Both mean "to trust".
But which is more used in speaking?
Both mean "to trust".
There is a slight danger here in assuming that both words are perfect synonyms. They are not. You can always exchange trauen for vertrauen insofar as both mean "to trust". But you cannot exchange vertrauen for trauen insofar as trauen can have some other meanings like to dare, to wed etc. Also das Vertrauen might be a capitalised noun, but trauen like in Menschen trauen sich is always a verb.
Looking at the books corpus the evil search engine has accumulated the case seems quite clear:
But this is disregarding the aforementioned possible dissimilarities and just counting words in books. Assuming you are only interested in usage frequency for equivalents of "to trust" the situation is much more difficult.
Looking at a German newspaper corpus based on material crawled in 2011:
Word: vertrauen Number of occurrences: 4,260 Rank: 8,285 Frequency class: 11 See also: Vertrauen, VERTRAUEN Part of speech: Verb
Baseform of: vertraute, vertrauten, vertraut, vertraue
Part of: vertrauen auf, Kunden vertrauen, vertrauen schenken, vertrauen mit, auf etwas vertrauen, auf jemanden vertrauen
Synonym: trauen, erweisen, anvertrauen
Word: trauen Number of occurrences: 4,241 Rank: 8,311 Frequency class: 11
See also: Trauen
Part of speech: Verb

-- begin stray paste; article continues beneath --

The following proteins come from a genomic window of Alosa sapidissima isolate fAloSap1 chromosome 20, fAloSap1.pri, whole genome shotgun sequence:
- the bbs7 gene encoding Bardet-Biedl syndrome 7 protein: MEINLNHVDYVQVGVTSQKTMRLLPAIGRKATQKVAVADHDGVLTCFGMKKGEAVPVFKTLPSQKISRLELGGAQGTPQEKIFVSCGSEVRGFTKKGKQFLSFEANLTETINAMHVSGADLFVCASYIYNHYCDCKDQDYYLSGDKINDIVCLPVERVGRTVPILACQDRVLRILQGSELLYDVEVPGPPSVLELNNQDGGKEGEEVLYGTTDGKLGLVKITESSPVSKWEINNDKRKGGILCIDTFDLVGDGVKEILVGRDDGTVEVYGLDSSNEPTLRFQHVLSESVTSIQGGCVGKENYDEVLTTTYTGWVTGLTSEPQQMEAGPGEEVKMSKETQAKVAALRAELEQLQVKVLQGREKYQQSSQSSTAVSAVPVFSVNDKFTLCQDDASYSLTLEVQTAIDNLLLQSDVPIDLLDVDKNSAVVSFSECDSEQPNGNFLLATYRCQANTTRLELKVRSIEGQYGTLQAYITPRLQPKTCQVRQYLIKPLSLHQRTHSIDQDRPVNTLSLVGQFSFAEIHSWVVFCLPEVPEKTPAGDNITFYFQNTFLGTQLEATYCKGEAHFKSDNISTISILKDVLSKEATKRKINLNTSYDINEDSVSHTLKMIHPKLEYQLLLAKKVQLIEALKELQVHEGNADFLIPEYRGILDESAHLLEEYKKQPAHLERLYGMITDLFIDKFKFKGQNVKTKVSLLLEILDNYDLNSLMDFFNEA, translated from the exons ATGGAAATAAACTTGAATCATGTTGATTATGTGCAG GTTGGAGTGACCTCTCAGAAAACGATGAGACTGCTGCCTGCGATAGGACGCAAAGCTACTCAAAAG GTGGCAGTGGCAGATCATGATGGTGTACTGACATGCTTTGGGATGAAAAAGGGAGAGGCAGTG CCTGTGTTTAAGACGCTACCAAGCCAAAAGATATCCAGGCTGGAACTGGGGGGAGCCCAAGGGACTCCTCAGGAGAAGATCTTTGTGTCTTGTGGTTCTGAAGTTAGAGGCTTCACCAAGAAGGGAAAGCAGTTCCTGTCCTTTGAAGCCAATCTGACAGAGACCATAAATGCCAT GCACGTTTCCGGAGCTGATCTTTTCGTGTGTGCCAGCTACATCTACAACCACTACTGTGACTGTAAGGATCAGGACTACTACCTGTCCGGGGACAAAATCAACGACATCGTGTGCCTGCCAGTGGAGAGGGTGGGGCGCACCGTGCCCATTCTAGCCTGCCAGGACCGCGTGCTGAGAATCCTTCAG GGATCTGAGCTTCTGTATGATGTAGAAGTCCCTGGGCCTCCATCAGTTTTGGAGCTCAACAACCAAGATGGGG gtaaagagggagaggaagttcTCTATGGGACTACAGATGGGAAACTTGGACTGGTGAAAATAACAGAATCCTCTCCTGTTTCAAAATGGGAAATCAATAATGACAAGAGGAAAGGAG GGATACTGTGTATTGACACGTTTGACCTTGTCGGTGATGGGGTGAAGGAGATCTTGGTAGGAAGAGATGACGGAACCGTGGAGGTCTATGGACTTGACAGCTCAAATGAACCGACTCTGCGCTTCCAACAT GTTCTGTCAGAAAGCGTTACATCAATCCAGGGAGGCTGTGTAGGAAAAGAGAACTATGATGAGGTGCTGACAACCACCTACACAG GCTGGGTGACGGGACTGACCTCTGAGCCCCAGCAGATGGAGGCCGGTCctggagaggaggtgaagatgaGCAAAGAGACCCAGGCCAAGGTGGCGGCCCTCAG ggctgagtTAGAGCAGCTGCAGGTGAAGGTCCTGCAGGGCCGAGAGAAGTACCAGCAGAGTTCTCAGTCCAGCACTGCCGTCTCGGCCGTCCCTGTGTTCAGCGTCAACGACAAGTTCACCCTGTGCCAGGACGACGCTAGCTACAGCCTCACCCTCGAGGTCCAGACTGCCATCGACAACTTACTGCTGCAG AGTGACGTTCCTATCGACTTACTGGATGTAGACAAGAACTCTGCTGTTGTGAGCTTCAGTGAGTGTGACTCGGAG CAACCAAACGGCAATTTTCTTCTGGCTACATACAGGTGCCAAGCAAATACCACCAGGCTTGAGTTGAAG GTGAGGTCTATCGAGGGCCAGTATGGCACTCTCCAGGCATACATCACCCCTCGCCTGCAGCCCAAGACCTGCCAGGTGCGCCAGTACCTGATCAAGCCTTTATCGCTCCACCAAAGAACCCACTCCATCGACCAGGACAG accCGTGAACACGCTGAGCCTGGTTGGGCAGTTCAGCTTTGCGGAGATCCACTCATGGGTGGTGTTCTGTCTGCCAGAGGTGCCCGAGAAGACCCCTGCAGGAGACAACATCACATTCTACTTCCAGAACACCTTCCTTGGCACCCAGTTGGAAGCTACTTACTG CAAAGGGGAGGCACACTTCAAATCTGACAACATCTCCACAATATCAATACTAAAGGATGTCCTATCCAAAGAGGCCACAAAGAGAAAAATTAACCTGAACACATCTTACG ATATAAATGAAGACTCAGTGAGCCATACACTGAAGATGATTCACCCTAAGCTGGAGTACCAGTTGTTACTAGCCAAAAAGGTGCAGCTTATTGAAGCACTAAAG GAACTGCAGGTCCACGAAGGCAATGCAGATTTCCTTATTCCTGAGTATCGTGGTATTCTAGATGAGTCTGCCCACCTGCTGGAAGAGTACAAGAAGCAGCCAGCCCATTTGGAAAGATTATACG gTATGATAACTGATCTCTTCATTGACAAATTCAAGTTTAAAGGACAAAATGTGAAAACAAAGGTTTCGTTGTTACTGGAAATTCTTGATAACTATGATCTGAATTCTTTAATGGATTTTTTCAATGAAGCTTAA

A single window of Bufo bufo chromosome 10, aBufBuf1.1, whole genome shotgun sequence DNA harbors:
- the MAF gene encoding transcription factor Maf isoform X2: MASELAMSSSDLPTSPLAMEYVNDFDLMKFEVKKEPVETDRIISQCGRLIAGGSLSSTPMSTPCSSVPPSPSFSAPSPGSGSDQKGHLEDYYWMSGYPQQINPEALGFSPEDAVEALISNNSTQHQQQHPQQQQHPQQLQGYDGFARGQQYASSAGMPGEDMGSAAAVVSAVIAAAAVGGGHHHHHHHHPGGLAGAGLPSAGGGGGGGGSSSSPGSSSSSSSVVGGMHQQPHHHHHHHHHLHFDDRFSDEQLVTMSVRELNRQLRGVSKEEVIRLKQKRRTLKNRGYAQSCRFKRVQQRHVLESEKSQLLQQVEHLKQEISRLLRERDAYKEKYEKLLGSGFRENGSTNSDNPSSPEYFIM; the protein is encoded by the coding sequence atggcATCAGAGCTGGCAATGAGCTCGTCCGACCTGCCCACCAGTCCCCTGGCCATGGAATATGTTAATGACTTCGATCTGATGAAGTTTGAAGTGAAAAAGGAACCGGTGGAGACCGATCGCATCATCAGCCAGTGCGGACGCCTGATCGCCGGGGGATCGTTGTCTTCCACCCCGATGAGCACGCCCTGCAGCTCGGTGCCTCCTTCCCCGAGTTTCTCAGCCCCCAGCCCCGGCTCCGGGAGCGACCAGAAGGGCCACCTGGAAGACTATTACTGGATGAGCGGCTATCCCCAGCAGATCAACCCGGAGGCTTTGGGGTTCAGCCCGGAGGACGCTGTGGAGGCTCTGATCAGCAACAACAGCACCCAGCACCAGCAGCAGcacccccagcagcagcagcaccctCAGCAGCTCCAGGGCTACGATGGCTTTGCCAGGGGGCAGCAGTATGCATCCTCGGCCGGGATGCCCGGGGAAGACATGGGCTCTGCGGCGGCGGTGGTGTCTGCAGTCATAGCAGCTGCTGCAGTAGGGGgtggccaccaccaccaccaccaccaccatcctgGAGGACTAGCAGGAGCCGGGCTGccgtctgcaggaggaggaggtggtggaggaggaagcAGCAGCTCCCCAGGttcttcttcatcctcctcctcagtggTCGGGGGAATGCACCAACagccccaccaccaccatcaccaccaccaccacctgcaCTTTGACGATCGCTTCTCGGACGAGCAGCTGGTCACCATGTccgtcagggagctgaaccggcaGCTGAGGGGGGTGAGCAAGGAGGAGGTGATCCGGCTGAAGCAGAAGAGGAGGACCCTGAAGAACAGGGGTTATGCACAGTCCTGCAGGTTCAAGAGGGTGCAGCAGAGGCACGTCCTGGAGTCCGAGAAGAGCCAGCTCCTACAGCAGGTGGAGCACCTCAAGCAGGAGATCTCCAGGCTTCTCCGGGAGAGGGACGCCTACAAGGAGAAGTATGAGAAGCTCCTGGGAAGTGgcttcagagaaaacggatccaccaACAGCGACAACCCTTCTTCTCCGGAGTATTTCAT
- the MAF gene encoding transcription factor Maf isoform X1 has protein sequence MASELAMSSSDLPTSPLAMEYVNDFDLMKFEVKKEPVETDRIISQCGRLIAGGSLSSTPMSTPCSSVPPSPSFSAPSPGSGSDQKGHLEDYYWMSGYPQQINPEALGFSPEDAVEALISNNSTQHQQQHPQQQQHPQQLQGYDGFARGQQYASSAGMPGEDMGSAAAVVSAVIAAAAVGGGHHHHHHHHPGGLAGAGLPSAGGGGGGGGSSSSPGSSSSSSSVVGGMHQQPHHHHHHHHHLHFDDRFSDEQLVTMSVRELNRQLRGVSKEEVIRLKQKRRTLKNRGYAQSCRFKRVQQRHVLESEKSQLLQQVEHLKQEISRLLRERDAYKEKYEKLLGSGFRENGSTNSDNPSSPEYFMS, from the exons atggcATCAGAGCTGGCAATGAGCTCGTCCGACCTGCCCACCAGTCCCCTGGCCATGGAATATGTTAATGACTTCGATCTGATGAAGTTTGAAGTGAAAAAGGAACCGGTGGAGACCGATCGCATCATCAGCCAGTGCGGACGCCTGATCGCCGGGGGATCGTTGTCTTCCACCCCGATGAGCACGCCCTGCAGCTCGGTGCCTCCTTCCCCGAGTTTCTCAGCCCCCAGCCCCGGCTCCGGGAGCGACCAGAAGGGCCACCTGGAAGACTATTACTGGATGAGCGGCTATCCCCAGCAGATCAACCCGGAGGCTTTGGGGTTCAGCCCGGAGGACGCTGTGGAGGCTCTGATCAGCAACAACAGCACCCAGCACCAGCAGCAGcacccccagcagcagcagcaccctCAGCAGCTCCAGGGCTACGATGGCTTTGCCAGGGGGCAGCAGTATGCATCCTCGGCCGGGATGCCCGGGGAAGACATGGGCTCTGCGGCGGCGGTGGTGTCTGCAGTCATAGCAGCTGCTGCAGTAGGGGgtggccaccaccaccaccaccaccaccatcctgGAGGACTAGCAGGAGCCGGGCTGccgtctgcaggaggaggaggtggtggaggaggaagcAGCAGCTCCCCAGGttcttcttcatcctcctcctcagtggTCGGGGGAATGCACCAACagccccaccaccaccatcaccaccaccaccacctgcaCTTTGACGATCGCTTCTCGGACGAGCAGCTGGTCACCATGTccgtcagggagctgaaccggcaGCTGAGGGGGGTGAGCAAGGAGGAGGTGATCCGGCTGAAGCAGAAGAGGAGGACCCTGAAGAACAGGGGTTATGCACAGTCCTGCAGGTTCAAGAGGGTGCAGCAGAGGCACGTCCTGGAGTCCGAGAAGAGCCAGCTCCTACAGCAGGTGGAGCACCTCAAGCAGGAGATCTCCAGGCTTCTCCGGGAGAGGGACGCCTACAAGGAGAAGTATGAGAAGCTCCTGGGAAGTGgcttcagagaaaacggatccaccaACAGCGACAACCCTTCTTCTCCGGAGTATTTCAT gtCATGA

Baseform of: trauten, Trau, traut, traute
Part of: nicht trauen, sich nicht trauen, nicht über den Weg trauen, sich etwas trauen, sich trauen lassen, seinen Ohren nicht trauen, seinen Augen kaum trauen, Seinen Augen nicht trauen, seinen Ohren kaum trauen, seinen eigenen Augen trauen
Hyphenation: trau|en Description: Glauben schenken Synonym: vertrauen, heiraten, getrauen, riskieren, wagen, unterfangen, verheiraten, verehelichen, unterstehen, ehelichen, erdreisten, vermählen, verlassen
I conclude from these numbers that vertrauen has an advantage, but that the difference in actual usage is not so big.
If this question is meant to inquire about which verb would sound more natural when speaking, then it seems much more important check for two other things:
- Possible double meanings. These are unlikely to occur with vertrauen.
- More frequent pairings of words (collocations). If "you do not trust your own eyes, it would sound sightly weird to use "Du vertraust deinen eigenen Augen nicht,". That would mark you as a non-native speaker or someone with a special philosophy (esotericism, buddhism, jedi…). More natural in most of these cases involving eyesight would be to choose "Du traust deinen eigenen Augen nicht" .